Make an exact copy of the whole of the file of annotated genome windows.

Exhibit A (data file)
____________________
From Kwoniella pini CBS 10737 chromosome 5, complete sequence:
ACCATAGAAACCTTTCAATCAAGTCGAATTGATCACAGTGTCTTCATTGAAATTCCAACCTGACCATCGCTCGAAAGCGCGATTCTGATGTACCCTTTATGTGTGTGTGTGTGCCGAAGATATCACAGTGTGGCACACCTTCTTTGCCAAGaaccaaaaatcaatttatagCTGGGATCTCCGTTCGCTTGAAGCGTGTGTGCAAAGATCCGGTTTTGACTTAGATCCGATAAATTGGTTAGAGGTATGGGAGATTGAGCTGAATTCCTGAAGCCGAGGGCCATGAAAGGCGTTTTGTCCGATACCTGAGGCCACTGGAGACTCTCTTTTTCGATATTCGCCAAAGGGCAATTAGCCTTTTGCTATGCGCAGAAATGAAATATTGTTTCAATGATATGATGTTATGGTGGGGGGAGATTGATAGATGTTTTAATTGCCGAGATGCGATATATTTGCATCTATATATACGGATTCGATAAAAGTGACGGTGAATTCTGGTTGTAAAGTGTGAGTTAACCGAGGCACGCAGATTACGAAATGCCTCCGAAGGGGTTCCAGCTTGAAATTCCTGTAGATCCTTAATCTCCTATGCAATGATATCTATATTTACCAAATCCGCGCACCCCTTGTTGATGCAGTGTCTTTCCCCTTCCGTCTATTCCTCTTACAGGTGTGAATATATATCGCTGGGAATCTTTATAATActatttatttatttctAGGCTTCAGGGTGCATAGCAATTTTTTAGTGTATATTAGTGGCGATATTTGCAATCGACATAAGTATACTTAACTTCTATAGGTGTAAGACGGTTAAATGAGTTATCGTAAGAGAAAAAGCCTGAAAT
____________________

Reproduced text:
From Kwoniella pini CBS 10737 chromosome 5, complete sequence:
ACCATAGAAACCTTTCAATCAAGTCGAATTGATCACAGTGTCTTCATTGAAATTCCAACCTGACCATCGCTCGAAAGCGCGATTCTGATGTACCCTTTATGTGTGTGTGTGTGCCGAAGATATCACAGTGTGGCACACCTTCTTTGCCAAGaaccaaaaatcaatttatagCTGGGATCTCCGTTCGCTTGAAGCGTGTGTGCAAAGATCCGGTTTTGACTTAGATCCGATAAATTGGTTAGAGGTATGGGAGATTGAGCTGAATTCCTGAAGCCGAGGGCCATGAAAGGCGTTTTGTCCGATACCTGAGGCCACTGGAGACTCTCTTTTTCGATATTCGCCAAAGGGCAATTAGCCTTTTGCTATGCGCAGAAATGAAATATTGTTTCAATGATATGATGTTATGGTGGGGGGAGATTGATAGATGTTTTAATTGCCGAGATGCGATATATTTGCATCTATATATACGGATTCGATAAAAGTGACGGTGAATTCTGGTTGTAAAGTGTGAGTTAACCGAGGCACGCAGATTACGAAATGCCTCCGAAGGGGTTCCAGCTTGAAATTCCTGTAGATCCTTAATCTCCTATGCAATGATATCTATATTTACCAAATCCGCGCACCCCTTGTTGATGCAGTGTCTTTCCCCTTCCGTCTATTCCTCTTACAGGTGTGAATATATATCGCTGGGAATCTTTATAATActatttatttatttctAGGCTTCAGGGTGCATAGCAATTTTTTAGTGTATATTAGTGGCGATATTTGCAATCGACATAAGTATACTTAACTTCTATAGGTGTAAGACGGTTAAATGAGTTATCGTAAGAGAAAAAGCCTGAAAT